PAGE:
If you are a federal officer or employee and you are injured on the job or a survivor of a federal employee killed on the job, or you have a work-related disease, you may be eligible for federal workers’ compensation. This compensation can provide you or your survivor money for lost wages, medical treatment, vocational rehabilitation, and more.
What agency handles my claim?
The Federal Employees Compensation Act (FECA), which is the governing law over federal workers’ compensation, is administered by the U.S. Department of Labor, Office of Workers’ Compensation Programs (OWCP).
You will file your initial claim with the OWCP and a claims examiner (CE) will review your file. The CE will look at five factors that you must prove in order for your claim to be approved and for you to receive benefits under the program.
What do I need to prove in order to obtain federal workers’ compensation?
There are five factors that a claims examiner must find in order to approve your claim.
First, you must have provided timely notice of your injury or death. This must occur within thirty days of the injury or death and is usually made by your employing agency sending written notice to the OWCP.
The statute of limitations for your federal workers’ compensation claim is three years from the date of injury or death. With few exceptions, you must meet this deadline otherwise you, or your survivors if you are deceased, will lose your claim.
Second, your injury must have happened while you were employed by the federal government. Generally, your supervisor’s report of your accident or injury will suffice as long as the agency you worked for was part of the federal government.
Third, you must prove that you were injured. The claims examiner will look at two factors. The first is a factual inquiry. The CE must determine that the event or accident did occur. Second, the CE will review the medical records to find out whether the injury or death diagnosis arose from the factual inquiry. Just because you have an injury doesn’t prove that it happened on the job. You also need to be aware of an occupational injury with no sudden onset.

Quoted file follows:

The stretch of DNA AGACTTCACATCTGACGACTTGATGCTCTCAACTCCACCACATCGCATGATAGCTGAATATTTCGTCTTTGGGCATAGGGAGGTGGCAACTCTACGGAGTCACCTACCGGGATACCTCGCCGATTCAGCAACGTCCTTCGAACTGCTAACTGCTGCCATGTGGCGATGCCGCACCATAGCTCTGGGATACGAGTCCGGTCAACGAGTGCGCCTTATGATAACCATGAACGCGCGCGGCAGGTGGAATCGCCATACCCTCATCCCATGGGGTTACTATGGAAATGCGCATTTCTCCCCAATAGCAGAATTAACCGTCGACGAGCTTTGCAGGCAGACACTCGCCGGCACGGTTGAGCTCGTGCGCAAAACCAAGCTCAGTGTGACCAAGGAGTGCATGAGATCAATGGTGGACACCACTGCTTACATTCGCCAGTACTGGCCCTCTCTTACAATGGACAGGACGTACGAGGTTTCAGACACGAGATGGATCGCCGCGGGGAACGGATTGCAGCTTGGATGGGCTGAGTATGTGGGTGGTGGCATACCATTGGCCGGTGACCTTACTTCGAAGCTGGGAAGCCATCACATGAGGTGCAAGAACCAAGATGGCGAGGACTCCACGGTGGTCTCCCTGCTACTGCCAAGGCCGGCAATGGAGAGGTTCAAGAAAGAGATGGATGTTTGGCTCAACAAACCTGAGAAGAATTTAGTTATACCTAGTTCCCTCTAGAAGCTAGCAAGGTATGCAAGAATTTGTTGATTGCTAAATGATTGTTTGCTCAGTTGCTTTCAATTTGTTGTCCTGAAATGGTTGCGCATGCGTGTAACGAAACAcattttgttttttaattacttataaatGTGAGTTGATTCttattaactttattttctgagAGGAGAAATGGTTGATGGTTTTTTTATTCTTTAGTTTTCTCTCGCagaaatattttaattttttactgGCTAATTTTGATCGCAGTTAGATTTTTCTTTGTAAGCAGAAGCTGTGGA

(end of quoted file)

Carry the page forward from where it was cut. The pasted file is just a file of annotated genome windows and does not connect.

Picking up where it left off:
Fourth, the injury or death must have occurred due to your performance on the job. Injuries or death that happened as a result of actions or events that took place outside of the context of your employment will not qualify you for benefits. In other words, you cannot have been fooling around on the job and due to your own fault you hurt yourself even if it was during work hours.
Fifth, the injury or death must be causally related to what you were doing on the job. This can be shown as either a direct cause or an aggravated cause. For instance, if you were working on a government project installing light fixtures and you fell off the ladder accidentally and broke your arm, then your broken arm would have been a direct cause of performing your job.
There are also cases where you may have a pre-existing injury that is aggravated by an event that occurred on the job. Just because you have an injury that was there before you started working doesn’t mean that you can get compensation for it. Your job duties must have aggravated the injury and made it worse.
Regardless, you must have adequate medical records and a legitimate diagnosis from a qualified physician. Having your injury medically evaluated is crucial to your claim.
A qualified representative from Harris Federal Law Firm can answer any of your questions about the elements you must prove to receive federal disability benefits.